Last month, Aryn McClure, a Bobcat standout, was named preseason All-MAAC Player of the Year.
Being a preeminent performer on a dominant mid-major with national recognition, McClure, a junior, doesn’t put much if any stock into basically being anointed as, perhaps, the best player of the conference at the moment.
So she shrugged off any thought about living up to that form of pressure. In fact, she denied there ever being any pressure to begin with by neglecting to devote any energy to the honor.
“I don’t pay attention to any of that stuff,” said the Queens native. “Until I get it, that’s when it means something. It is good to get recognized, but I haven’t done anything to get it yet so it really doesn’t mean anything.
“You could say that it’s a goal,” added the two-time All-MAAC Third Teamer and 2016 Conference Rookie of the Year.
Though, they’re off to an 0-2 start to their tough 2017-18 non-conference schedule after losing at Iowa and against sixteenth-ranked Missouri, the Bobcats’ memorable 29-7 run through the MAAC Conference and to the Sweet 16 serves as the most successful basketball season in school history.
McClure was a key piece to the Quinnipiac title team, scoring a game-best 28 points in the MAAC Championship win over Rider, earning All-MAAC Tournament Team honors, and posting 11.7 points per contest in three NCAA Tournament appearances.
Before averaging 8.8 points, 6.3 rebounds, 2.5 assists, 1.6 blocks and 1.3 steals through her first 70 games at Quinnipiac, the Springfield Gardens native was a star on the high school scene at Archbishop Molloy High School.
Prior to choosing Quinnipiac, McClure had a variety of offers from different division one and division two schools.
The foundation of her basketball prowess was laid playing at parks, venues and tournaments throughout the city. McClure showcased her talents at the Rose Classic, West 4th Street, Dean Street Park, Roy Wilkins Park, LL Cool J’s Jump & Ball Tournament and others.
“Growing up, I was the only girl on my block,” she recollected. “One of my neighbors had a hoop at the end of the street and we’d play ‘King of the Court’ all day or we would go to the park around the corner.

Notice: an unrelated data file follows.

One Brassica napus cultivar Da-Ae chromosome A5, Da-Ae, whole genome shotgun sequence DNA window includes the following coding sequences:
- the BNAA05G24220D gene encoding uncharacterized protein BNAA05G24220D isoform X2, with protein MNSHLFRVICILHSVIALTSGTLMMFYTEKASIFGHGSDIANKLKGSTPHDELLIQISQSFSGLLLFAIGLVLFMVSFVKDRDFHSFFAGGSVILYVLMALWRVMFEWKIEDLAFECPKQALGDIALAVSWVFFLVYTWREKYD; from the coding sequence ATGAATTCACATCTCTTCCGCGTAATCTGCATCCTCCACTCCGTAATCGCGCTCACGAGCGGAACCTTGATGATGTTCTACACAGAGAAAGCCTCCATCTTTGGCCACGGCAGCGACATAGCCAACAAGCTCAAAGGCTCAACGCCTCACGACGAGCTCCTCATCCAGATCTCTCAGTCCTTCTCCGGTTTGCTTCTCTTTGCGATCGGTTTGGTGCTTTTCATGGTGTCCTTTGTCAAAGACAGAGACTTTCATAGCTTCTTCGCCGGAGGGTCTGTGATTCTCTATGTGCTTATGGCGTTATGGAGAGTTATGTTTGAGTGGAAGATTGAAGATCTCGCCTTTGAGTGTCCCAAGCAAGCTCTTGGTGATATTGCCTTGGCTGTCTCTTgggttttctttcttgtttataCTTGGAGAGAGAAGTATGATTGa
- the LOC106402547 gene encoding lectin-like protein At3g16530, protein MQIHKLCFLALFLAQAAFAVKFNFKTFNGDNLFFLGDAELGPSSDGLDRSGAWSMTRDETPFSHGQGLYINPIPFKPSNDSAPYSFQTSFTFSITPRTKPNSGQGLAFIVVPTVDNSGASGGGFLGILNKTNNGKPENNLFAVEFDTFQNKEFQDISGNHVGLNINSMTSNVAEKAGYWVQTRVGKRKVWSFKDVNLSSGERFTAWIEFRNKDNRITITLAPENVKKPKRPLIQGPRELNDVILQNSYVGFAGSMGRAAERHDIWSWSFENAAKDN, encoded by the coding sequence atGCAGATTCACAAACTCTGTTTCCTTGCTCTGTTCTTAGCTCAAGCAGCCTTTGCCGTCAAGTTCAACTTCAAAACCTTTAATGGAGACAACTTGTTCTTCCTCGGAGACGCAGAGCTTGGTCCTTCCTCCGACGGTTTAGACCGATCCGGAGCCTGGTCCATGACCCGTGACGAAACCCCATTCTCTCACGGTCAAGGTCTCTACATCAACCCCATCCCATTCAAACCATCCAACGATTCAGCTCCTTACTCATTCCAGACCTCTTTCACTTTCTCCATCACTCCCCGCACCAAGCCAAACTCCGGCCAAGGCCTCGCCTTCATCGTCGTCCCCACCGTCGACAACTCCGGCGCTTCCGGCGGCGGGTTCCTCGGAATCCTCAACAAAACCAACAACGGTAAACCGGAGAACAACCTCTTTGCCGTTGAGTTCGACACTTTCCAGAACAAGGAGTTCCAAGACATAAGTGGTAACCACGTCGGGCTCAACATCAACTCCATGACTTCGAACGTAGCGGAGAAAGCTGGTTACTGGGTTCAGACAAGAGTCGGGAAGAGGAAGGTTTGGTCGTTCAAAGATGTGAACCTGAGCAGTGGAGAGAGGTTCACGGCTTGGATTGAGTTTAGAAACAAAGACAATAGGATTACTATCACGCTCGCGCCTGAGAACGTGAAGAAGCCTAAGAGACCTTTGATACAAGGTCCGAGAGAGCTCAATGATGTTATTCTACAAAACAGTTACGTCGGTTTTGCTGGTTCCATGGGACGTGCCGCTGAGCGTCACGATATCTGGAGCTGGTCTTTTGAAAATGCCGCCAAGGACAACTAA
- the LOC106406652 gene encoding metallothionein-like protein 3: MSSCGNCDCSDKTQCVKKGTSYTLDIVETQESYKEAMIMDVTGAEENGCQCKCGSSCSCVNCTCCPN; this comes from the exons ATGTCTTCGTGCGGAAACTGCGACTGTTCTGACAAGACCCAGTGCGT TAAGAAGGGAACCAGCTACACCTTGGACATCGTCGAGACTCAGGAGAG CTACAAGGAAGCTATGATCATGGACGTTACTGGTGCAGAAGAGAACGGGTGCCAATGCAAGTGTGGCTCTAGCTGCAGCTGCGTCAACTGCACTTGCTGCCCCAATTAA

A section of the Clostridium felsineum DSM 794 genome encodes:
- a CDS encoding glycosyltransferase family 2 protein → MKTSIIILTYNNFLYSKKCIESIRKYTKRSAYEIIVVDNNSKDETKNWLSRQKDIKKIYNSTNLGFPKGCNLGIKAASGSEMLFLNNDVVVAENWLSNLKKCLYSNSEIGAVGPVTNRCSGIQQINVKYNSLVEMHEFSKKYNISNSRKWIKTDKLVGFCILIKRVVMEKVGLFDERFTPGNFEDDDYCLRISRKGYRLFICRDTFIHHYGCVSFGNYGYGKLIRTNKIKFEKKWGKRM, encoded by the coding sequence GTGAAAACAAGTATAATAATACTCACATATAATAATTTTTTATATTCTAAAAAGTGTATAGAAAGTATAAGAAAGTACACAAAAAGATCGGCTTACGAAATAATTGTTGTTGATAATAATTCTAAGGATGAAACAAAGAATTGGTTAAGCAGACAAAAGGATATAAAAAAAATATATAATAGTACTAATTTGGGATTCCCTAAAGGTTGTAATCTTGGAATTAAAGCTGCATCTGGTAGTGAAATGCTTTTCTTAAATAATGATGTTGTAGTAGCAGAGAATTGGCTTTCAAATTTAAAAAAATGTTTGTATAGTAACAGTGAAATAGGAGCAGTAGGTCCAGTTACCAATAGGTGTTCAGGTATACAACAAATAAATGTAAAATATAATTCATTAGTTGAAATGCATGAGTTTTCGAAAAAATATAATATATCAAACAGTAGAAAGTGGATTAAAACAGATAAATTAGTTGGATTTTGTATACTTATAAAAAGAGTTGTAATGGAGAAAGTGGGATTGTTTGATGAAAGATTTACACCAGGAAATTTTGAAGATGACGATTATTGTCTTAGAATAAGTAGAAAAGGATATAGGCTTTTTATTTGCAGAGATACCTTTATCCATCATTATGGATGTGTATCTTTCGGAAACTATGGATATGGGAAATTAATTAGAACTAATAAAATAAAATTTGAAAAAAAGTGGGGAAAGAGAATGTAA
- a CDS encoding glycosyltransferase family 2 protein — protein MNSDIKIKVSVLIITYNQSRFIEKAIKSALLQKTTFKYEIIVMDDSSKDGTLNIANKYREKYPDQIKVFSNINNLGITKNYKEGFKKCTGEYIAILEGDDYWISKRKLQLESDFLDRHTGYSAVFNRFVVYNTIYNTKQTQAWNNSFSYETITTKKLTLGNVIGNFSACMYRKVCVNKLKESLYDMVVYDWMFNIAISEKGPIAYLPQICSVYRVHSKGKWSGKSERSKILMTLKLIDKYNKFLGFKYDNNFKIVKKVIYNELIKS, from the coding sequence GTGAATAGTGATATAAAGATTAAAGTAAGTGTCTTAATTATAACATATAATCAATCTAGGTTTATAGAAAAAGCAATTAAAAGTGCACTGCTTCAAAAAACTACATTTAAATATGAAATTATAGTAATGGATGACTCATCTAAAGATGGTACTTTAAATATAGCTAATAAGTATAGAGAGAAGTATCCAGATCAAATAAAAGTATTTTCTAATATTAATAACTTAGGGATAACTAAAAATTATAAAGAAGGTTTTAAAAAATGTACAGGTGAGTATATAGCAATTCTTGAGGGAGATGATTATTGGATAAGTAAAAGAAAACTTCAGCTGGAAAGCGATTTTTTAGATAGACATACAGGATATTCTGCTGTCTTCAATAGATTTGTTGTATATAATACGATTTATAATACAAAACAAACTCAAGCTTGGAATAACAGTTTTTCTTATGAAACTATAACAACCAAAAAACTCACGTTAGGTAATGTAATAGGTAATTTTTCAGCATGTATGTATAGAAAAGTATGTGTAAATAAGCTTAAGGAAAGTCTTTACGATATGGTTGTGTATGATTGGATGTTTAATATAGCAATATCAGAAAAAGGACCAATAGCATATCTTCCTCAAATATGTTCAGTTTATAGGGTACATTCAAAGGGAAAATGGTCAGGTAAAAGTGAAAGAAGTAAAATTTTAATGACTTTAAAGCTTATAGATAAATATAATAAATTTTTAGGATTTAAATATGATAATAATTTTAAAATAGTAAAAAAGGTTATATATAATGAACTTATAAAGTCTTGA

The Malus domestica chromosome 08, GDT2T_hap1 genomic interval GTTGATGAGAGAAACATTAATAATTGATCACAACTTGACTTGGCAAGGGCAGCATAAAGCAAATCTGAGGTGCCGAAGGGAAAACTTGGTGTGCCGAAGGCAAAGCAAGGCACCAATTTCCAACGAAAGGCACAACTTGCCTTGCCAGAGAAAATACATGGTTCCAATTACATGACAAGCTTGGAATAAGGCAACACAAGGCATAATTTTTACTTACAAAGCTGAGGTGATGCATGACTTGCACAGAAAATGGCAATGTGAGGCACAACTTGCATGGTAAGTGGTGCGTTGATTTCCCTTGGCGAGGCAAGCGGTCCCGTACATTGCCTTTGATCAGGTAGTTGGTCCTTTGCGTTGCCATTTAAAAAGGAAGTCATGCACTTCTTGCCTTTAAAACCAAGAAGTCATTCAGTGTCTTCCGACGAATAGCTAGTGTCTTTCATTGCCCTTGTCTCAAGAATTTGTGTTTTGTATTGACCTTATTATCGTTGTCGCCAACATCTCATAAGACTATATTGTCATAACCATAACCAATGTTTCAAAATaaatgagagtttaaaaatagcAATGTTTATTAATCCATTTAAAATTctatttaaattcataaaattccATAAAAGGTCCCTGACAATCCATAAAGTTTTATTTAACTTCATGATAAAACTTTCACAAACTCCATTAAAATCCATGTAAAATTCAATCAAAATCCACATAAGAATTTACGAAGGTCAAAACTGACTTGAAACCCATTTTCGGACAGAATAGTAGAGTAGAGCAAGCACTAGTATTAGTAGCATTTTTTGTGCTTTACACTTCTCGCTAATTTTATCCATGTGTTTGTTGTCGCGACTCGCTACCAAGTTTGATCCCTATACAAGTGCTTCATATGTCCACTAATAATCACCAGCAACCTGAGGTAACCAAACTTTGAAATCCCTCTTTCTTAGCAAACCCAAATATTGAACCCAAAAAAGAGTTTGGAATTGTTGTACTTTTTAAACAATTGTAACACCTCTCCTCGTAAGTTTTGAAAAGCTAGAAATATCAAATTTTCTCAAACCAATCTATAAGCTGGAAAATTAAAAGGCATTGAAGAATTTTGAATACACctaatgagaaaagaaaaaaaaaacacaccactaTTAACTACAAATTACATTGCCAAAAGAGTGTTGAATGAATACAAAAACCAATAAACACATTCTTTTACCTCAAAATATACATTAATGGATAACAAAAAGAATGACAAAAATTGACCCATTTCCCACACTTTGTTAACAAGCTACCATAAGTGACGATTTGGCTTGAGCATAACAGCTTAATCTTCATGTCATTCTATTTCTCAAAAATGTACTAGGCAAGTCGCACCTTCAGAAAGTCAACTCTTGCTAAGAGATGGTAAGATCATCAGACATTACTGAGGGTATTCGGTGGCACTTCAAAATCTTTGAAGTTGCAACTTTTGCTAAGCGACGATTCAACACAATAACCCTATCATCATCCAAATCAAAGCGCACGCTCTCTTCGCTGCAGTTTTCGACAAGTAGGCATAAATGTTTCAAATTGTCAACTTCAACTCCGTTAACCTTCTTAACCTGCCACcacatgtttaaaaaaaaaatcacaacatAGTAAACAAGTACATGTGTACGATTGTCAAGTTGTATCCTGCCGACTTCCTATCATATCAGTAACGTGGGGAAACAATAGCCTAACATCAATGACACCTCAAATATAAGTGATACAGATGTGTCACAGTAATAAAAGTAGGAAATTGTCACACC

“Basically, in elementary and middle school, we’d play basketball all day,” she added. “I’d go out at 9 a.m., come home around 10 or 11 p.m. or come back for dinner and then go right back out.”
All that time is not only paying dividends, but it also captures the core of classic New York City basketball. The city is known for molding many of the grittiest, toughest and hardest-working basketball players you’ll find in gyms, parks, or driveway hoops. McClure serves as no exception.
“I have a hard shell,” she says as a result of being from the city. “It made me become independent. In New York, nothing’s handed to you, you’ve got to work for everything you want. It adds a unique flavor to anything you do and you have a chip on your shoulder when you come from here.”
The chip on her shoulder isn’t only carried by the New York native, but as evident by their showing last season her teammates showed that same mettle.
Having gone to the WNIT in 2016, the Quinnipiac squad didn’t enter last season with the reputation subsequently established after shocking multiple higher seeds.
For McClure, knowing the Bobcats probably won’t “sneak up on teams” this season, this year is all about improvement and helping to elevate this team another step - or two or three for that matter.
“I want to help make my team better and take us to another MAAC championship and take us further in the NCAA Tournament,” she said confidently. “I also want to improve my game overall to be smarter defensively.”
McClure and the Bobcats resume action at Ohio State University on Friday, November 17, at 7 p.m.
Locally, they’ll visit Manhattan College on New Year’s Eve and Iona College on January 6.